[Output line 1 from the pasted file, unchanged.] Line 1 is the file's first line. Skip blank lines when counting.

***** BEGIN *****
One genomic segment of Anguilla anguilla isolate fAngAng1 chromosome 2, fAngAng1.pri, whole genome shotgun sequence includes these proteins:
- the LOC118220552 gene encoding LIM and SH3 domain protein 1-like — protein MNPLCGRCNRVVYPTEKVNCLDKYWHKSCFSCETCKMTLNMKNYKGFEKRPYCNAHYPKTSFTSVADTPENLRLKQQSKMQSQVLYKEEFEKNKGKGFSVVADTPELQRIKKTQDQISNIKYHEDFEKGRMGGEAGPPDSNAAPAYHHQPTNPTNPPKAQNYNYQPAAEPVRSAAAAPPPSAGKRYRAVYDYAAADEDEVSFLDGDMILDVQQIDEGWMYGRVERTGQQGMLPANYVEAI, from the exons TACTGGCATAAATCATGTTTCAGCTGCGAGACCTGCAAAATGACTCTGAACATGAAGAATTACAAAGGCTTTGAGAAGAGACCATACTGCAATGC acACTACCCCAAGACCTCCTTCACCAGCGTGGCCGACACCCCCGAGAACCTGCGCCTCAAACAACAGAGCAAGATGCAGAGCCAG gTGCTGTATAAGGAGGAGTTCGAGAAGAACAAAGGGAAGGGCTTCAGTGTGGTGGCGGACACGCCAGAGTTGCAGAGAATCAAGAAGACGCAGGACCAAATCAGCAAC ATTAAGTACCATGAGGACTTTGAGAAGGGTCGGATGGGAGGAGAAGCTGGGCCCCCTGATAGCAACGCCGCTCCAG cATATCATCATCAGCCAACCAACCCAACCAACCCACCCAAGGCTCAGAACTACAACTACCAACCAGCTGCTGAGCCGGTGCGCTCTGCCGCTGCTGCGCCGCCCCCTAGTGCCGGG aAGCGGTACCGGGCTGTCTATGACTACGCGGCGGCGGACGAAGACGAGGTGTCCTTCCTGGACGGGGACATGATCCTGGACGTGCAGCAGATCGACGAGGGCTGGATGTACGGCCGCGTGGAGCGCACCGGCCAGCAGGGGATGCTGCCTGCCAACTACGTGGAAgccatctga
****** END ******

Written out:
One genomic segment of Anguilla anguilla isolate fAngAng1 chromosome 2, fAngAng1.pri, whole genome shotgun sequence includes these proteins: